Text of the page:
“Our findings address the efficiency of lead and non-toxic shot on mourning dove,” said Corey Mason, a TPWD wildlife biologist and one of the authors of the report. “There continues to be a spirited national discussion on the use of lead and other types of shot and these results help inform one aspect of the conversation.”
This study is the first on the lethality of lead versus non-toxic shot under typical hunting conditions for mourning dove to be published in a scientific journal. The Institute of Renewable Natural Resources at Texas A&M University, Thomas Roster, and Texas Parks and Wildlife authored report will be published in the March 2015 issue of The Wildlife Society Bulletin, a peer-reviewed, scientific publication containing papers related to wildlife management, conservation law enforcement, conservation education, economics, administration, philosophy, ethics, and contemporary resource problems. An advance release of the report is available online at http://www.tpwd.state.tx.us/huntwild/wild/game_management/dove_summary/.
TPWD officials believe the research findings may be useful to Texas hunters as they make decisions on the type of loads they choose for dove hunting.
“We absolutely believe in hunter choice and we also want hunters to be as informed as possible on matters affecting their outdoor pursuits,” said Carter Smith, TPWD Executive Director. “Dove are a shared international resource, and the question about whether or not lead shot should be banned for dove hunting is not something Texas is prepared to make independent of other jurisdictions and based solely on the findings of this study. This research offers an important data point in the larger discussion, but there are many other factors to consider.”
An internationally recognized shotgun ballistics expert, who has authored more than a dozen similar studies involving waterfowl and upland game birds, designed the study. The study examined three, 12-gauge, 2 ¾-inch loads designed and manufactured to mirror loads that are used most often by dove hunters. The different load types included: 1 ? ounce of No. 7 ½ lead shot, 1 ounce of No. 6 steel shot, and 1 ounce of No. 7 steel shot.
The cost of the study was approximately $500,000 and was funded with dedicated Migratory Game Bird and Texas White-winged Dove stamp revenue.
Any thoughts here?
November 18, 2014
I spend a good bit of time (probably too much) reading various articles, columns, and blog posts about lead ammunition. I spend even more time responding to them, generally in a vain attempt to interject reason, fact, and common sense into the discussion.
It’s an unfortunate reality that, in lieu of actual knowledge or research, far too many journalists and writers have chosen to fall back on single-source information… and for the most part, at least in the mainstream media, that information is propagated either by the Center for Biological Diversity (CBD) or the Humane Society of the United States (HSUS). As a result, the information is highly biased and driven by extremist agendas.
Of course, there’s plenty coming from the opposite end of the spectrum, such as the NRA (and its shadows) . An awful lot of that is also riddled with misleading inaccuracies, and it’s also designed to push an agenda. But for the most part, that information doesn’t get the attention of mainstream editors. It shows up instead in the hook-n-bullet media, and most of that is Internet based. It is hard not to notice that most of the major outdoors magazines and hunting television programs have steered well clear of the whole topic, except in specific cases where it makes real news (such as California’s legislation).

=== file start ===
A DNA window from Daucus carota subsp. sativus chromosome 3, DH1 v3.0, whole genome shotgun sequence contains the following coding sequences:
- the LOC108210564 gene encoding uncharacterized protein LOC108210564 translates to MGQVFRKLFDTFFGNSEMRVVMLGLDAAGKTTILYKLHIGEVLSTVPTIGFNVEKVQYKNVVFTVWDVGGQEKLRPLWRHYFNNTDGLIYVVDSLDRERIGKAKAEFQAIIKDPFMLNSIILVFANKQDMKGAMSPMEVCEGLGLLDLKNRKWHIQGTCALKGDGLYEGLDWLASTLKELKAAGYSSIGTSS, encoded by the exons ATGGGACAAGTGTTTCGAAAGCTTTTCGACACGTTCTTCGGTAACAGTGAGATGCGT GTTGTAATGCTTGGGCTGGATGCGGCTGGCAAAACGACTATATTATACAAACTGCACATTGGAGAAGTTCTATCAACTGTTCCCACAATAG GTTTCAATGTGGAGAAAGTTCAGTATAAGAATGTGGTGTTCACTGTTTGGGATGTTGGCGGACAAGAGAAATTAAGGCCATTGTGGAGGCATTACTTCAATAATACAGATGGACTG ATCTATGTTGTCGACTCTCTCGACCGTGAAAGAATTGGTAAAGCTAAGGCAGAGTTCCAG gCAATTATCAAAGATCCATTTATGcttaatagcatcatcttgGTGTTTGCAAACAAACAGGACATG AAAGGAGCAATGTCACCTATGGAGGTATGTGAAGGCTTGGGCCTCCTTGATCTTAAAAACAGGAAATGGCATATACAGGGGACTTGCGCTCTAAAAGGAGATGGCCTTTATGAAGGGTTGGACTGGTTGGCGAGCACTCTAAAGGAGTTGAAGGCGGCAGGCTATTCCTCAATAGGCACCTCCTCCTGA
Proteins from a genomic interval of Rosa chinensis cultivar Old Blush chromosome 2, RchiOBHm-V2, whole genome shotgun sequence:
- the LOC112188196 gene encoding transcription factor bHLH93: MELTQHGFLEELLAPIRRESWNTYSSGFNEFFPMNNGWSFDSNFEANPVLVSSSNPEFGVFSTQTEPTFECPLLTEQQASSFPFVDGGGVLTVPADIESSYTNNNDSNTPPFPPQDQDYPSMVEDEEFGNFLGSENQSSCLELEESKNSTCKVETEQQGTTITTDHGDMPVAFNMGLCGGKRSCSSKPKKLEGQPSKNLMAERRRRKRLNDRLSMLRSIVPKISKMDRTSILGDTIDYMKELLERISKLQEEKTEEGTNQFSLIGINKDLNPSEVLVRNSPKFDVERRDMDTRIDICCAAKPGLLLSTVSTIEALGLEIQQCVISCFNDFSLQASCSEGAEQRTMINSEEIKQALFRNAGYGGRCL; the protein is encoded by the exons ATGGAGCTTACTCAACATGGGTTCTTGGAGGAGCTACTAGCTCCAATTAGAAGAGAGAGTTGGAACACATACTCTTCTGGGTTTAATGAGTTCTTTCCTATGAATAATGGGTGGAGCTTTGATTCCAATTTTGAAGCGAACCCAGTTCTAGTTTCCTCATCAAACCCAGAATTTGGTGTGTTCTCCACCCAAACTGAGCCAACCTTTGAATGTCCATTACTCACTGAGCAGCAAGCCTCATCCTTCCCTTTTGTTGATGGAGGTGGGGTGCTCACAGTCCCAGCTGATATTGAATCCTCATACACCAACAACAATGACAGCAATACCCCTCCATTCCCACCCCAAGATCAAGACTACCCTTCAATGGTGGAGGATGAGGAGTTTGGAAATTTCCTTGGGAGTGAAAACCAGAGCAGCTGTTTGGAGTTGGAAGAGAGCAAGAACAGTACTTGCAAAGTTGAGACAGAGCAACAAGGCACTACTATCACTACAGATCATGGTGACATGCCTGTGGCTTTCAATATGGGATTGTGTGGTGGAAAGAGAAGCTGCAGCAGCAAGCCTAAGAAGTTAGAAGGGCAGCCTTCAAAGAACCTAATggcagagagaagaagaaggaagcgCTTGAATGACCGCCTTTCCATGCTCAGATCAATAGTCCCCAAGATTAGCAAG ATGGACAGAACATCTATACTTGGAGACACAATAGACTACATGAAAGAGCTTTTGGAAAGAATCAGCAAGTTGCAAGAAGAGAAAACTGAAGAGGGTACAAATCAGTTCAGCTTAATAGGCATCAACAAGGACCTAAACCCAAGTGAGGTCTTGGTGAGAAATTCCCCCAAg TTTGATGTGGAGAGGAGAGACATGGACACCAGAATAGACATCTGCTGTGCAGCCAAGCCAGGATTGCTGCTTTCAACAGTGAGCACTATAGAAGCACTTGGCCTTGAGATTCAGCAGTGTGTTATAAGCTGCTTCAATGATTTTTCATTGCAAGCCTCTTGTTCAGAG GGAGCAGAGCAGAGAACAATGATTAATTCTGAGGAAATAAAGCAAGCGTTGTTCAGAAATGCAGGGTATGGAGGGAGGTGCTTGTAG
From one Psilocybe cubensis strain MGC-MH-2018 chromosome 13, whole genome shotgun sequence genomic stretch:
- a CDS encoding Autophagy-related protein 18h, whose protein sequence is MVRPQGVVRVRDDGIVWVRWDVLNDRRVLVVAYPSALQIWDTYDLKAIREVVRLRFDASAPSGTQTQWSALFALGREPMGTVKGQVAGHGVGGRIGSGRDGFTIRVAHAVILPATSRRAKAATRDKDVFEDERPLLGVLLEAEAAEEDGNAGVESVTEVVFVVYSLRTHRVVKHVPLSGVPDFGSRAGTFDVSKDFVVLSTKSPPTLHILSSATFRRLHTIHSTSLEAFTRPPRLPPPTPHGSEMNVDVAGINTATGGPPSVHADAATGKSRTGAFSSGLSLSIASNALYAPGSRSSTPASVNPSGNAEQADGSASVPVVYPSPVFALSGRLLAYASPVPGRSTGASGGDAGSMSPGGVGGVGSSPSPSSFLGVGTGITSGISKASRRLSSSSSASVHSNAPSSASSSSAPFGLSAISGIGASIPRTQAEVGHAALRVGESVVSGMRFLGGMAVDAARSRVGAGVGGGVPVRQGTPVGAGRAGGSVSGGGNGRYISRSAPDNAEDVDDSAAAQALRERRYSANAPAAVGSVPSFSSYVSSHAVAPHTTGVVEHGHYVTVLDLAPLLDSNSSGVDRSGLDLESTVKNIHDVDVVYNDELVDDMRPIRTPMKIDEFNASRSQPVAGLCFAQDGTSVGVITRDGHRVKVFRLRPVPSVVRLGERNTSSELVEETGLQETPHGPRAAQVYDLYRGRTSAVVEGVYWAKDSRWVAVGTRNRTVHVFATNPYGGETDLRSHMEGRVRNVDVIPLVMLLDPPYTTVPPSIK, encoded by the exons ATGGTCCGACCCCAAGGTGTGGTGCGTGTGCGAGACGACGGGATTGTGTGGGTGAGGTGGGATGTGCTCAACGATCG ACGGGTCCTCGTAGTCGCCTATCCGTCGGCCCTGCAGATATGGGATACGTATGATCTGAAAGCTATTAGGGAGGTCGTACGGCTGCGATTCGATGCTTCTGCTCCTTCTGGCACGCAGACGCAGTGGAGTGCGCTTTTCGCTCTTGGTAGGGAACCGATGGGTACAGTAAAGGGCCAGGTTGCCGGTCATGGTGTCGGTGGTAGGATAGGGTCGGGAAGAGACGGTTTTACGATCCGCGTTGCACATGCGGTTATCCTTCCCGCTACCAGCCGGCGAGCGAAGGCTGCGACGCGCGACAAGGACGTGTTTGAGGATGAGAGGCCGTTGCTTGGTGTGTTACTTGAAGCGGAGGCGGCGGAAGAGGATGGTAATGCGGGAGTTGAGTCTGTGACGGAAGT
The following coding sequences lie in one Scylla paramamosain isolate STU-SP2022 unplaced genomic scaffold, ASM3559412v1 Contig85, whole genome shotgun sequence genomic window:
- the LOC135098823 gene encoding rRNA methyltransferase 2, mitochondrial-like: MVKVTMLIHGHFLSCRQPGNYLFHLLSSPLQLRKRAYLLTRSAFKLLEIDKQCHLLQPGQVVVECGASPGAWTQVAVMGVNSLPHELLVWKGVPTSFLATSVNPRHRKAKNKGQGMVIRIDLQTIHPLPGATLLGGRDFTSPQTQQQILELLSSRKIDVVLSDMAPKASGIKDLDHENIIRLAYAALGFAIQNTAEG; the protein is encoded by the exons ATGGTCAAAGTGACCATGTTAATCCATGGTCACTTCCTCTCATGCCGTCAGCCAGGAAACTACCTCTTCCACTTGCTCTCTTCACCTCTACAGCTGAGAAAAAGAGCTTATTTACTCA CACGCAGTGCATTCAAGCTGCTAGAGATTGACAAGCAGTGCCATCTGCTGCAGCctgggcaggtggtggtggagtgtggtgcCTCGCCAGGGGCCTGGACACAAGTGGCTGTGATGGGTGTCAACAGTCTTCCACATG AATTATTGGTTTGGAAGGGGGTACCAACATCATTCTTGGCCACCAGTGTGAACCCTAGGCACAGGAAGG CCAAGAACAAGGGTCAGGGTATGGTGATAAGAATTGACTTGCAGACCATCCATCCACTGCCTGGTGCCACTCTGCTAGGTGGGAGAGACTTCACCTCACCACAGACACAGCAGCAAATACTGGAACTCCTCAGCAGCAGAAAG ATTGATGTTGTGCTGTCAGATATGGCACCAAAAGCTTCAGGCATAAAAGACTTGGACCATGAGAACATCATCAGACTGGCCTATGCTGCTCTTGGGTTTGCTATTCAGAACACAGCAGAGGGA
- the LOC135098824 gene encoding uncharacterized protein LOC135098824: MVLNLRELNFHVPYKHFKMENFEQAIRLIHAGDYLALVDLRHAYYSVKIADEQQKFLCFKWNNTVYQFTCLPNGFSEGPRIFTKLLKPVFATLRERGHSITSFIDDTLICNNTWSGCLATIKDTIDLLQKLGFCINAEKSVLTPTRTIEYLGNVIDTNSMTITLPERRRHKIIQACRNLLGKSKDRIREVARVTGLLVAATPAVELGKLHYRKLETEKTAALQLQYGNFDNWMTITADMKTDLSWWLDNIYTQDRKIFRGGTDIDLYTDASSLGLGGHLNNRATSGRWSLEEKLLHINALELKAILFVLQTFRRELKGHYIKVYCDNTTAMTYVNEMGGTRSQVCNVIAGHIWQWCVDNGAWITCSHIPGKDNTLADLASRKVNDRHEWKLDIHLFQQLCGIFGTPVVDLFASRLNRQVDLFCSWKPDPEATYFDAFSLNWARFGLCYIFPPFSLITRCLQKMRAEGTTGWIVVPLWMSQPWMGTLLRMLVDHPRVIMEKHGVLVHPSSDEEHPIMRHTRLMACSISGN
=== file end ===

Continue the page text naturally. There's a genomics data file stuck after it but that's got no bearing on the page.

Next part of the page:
But I digress. Most of the lead ammo articles and columns you see in the mainstream media are heavily influenced by “press releases” and “papers” distributed by the environmental and animal rights extremes. You need only read a few articles and columns to start to recognize the striking similarities, redundant talking points, and even specific wording.
With that in mind, I also recognize that many of the voices that echo these “information sources” are pretty well-meaning. I think it reflects poorly on the state of journalism in general right now, but I can’t say that many of the reporters and columnists out there are necessarily “out to get” hunters simply by virtue of swallowing and regurgitating bad information. (Sure, some certainly are anti-hunters, but I don’t think it’s a majority.) For that matter, I think that a lot of the people who support a ban on lead ammo aren’t necessarily anti-hunters. It’s just that they value the objects of their passion (e.g. condors and raptors) more than they value the objects of ours (hunting and fishing). I also think that a general ignorance about hunting, guns, and ammo, makes these folks more susceptible to the argument that the “dangers” of lead ammo can be easily addressed by simply banning lead outright… or that such a ban really wouldn’t have much of an impact on hunters and shooters.
So when I go out there to fight for truth and justice (but never while wearing my best trousers), I try to educate as well as influence the readers. I call out the myths and misinformation from all quarters, and make an effort to set it right with objective fact. Or at least, the facts as I understand them. Information can evolve, and due to ongoing research, what I currently recognize as “fact” may, indeed, change. I’m open to that possibility.
One thing that I’ve pushed on, over and over, is that there are many ways to mitigate the potential dangers of lead ammo. Replacing lead bullets is certainly one very obvious method, but it’s hardly the only way to go. I’ve described everything from burying or removing gut piles and carcasses, to selecting less frangible bullet types. For those concerned with human health risks, studies in Minnesota have shown that proper meat care and careful preparation can reduce that risk to almost nil. Etc.